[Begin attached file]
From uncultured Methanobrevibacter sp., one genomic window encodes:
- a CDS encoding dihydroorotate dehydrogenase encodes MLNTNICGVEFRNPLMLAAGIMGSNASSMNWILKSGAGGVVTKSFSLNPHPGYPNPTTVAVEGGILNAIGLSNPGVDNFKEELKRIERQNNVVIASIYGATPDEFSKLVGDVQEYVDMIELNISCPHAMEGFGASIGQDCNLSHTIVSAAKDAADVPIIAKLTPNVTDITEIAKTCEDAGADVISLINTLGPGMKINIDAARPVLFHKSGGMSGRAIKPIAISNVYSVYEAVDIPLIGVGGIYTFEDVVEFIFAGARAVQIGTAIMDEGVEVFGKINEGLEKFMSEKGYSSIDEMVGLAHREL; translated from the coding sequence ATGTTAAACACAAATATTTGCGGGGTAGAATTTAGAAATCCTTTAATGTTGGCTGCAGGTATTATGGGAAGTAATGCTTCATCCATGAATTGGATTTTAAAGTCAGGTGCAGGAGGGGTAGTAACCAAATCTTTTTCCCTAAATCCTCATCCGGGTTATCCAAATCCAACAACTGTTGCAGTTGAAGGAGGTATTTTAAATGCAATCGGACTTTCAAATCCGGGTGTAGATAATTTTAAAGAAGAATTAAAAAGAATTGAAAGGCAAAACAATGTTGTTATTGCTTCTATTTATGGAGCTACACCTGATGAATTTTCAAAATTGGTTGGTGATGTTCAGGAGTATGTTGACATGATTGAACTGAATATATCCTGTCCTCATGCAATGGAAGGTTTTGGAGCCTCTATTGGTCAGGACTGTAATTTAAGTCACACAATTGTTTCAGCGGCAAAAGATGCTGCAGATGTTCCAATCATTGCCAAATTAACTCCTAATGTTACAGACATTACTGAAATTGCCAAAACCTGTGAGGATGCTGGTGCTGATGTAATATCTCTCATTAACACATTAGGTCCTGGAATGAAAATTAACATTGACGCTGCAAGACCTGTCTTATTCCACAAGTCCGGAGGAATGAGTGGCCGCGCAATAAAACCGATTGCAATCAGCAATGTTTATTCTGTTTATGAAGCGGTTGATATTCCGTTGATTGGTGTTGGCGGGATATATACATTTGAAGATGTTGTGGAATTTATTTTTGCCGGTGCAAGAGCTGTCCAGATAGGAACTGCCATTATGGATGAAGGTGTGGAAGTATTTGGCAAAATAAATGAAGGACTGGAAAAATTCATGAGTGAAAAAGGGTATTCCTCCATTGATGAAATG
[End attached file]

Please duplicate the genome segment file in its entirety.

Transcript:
From uncultured Methanobrevibacter sp., one genomic window encodes:
- a CDS encoding dihydroorotate dehydrogenase encodes MLNTNICGVEFRNPLMLAAGIMGSNASSMNWILKSGAGGVVTKSFSLNPHPGYPNPTTVAVEGGILNAIGLSNPGVDNFKEELKRIERQNNVVIASIYGATPDEFSKLVGDVQEYVDMIELNISCPHAMEGFGASIGQDCNLSHTIVSAAKDAADVPIIAKLTPNVTDITEIAKTCEDAGADVISLINTLGPGMKINIDAARPVLFHKSGGMSGRAIKPIAISNVYSVYEAVDIPLIGVGGIYTFEDVVEFIFAGARAVQIGTAIMDEGVEVFGKINEGLEKFMSEKGYSSIDEMVGLAHREL; translated from the coding sequence ATGTTAAACACAAATATTTGCGGGGTAGAATTTAGAAATCCTTTAATGTTGGCTGCAGGTATTATGGGAAGTAATGCTTCATCCATGAATTGGATTTTAAAGTCAGGTGCAGGAGGGGTAGTAACCAAATCTTTTTCCCTAAATCCTCATCCGGGTTATCCAAATCCAACAACTGTTGCAGTTGAAGGAGGTATTTTAAATGCAATCGGACTTTCAAATCCGGGTGTAGATAATTTTAAAGAAGAATTAAAAAGAATTGAAAGGCAAAACAATGTTGTTATTGCTTCTATTTATGGAGCTACACCTGATGAATTTTCAAAATTGGTTGGTGATGTTCAGGAGTATGTTGACATGATTGAACTGAATATATCCTGTCCTCATGCAATGGAAGGTTTTGGAGCCTCTATTGGTCAGGACTGTAATTTAAGTCACACAATTGTTTCAGCGGCAAAAGATGCTGCAGATGTTCCAATCATTGCCAAATTAACTCCTAATGTTACAGACATTACTGAAATTGCCAAAACCTGTGAGGATGCTGGTGCTGATGTAATATCTCTCATTAACACATTAGGTCCTGGAATGAAAATTAACATTGACGCTGCAAGACCTGTCTTATTCCACAAGTCCGGAGGAATGAGTGGCCGCGCAATAAAACCGATTGCAATCAGCAATGTTTATTCTGTTTATGAAGCGGTTGATATTCCGTTGATTGGTGTTGGCGGGATATATACATTTGAAGATGTTGTGGAATTTATTTTTGCCGGTGCAAGAGCTGTCCAGATAGGAACTGCCATTATGGATGAAGGTGTGGAAGTATTTGGCAAAATAAATGAAGGACTGGAAAAATTCATGAGTGAAAAAGGGTATTCCTCCATTGATGAAATG